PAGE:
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  • Fifty environmental wardens are to be placed in primary schools in Clarendon and Manchester under a pilot programme involving the Ministry of Education, Youth and Information, and Recycling Partners of Jamaica Limited (RPJL).
  • Education Minister, Senator the Hon. Ruel Reid, said the Environmental Wardens Programme is an important part of Jamaica’s national development plan, Vision 2030, which speaks to cultivating a healthy environment.
  • “Lessons learned in school lay the foundation of habits for a lifetime, and among the more important lessons we can teach our children, is the importance of recycling, whether it is bottles, paper or (tin) cans. School recycling programmes such as this one can demonstrate the power of how small actions by many can achieve big things,” he pointed out.

Fifty environmental wardens are to be placed in primary schools in Clarendon and Manchester under a pilot programme involving the Ministry of Education, Youth and Information, and Recycling Partners of Jamaica Limited (RPJL).

The wardens, who have already been trained, will have responsibility for managing the collection of plastic bottles in the institution they have been assigned.

Education Minister, Senator the Hon. Ruel Reid, said the Environmental Wardens Programme is an important part of Jamaica’s national development plan, Vision 2030, which speaks to cultivating a healthy environment.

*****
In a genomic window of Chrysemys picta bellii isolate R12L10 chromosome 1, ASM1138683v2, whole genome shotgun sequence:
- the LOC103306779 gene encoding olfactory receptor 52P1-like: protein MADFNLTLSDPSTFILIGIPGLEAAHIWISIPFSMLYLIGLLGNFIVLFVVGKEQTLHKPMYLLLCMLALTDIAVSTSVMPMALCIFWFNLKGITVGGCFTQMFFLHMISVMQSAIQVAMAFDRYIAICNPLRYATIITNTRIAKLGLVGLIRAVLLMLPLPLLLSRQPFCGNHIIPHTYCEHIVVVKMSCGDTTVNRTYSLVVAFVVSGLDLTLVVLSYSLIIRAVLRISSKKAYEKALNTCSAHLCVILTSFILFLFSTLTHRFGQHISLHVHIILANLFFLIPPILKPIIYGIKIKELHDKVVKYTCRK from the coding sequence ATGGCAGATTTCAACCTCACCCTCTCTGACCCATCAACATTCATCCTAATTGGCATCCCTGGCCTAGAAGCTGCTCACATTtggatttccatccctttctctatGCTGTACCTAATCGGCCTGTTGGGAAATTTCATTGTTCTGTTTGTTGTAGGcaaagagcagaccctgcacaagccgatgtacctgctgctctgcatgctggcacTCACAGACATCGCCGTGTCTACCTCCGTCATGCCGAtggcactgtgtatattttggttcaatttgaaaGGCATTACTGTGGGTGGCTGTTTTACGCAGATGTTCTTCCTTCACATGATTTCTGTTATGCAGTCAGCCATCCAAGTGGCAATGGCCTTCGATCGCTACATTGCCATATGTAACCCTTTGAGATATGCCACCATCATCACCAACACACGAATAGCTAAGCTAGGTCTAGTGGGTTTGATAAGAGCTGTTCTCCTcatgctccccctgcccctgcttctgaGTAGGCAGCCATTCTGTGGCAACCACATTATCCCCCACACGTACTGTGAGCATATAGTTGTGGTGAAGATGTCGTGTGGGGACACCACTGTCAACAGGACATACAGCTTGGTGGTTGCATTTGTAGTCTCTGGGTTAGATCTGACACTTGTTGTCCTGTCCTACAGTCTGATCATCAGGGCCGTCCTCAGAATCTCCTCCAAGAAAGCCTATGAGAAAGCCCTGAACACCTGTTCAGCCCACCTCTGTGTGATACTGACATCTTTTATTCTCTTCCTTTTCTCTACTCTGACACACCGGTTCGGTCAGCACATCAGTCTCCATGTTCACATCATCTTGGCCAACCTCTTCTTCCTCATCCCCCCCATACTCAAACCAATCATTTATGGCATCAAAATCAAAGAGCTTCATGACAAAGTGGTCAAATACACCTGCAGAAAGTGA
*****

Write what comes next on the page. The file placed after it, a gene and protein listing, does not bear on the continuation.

“Lessons learned in school lay the foundation of habits for a lifetime, and among the more important lessons we can teach our children, is the importance of recycling, whether it is bottles, paper or (tin) cans. School recycling programmes such as this one can demonstrate the power of how small actions by many can achieve big things,” he pointed out.

The Minister was speaking at the launch of the initiative on February 1 at the Spanish Court Hotel in New Kingston, where the parties signed a memorandum of understanding (M\OU).

Chairman of RPJL, Lucille Brodber, said the joint venture is a signal of public- and private-sector commitment to protecting and sustaining Jamaica’s environment and its beauty.

“We anticipate that the programme will be expanding to the Ministry’s other regions, so that other schools can be involved in this programme,” Ms. Brodber noted.

The Environmental Wardens Programme aims to educate youth about the importance of recycling and help them develop responsible attitudes towards the environment.

It is being delivered through the Work to Learn, Earn, Give, Save (LEGS) programme with training, assessment and certification of the environmental wardens facilitated by the HEART Trust/NTA.

Supervision of the wardens will be provided through the LEGS programme. The RPJL will ensure that schools have enough receptacles and that they are placed at strategic points to facilitate collection of plastic bottles.

RPJL is the designated national recycling entity and a registered charity with a mandate to separate and remove plastic material at the source to prevent these from polluting waterways, gullies and landfills.

Between March 2014 and December 2017, RPJL has removed 4.3 million pounds of polyethylene terephthalate (PET) bottles from the environment.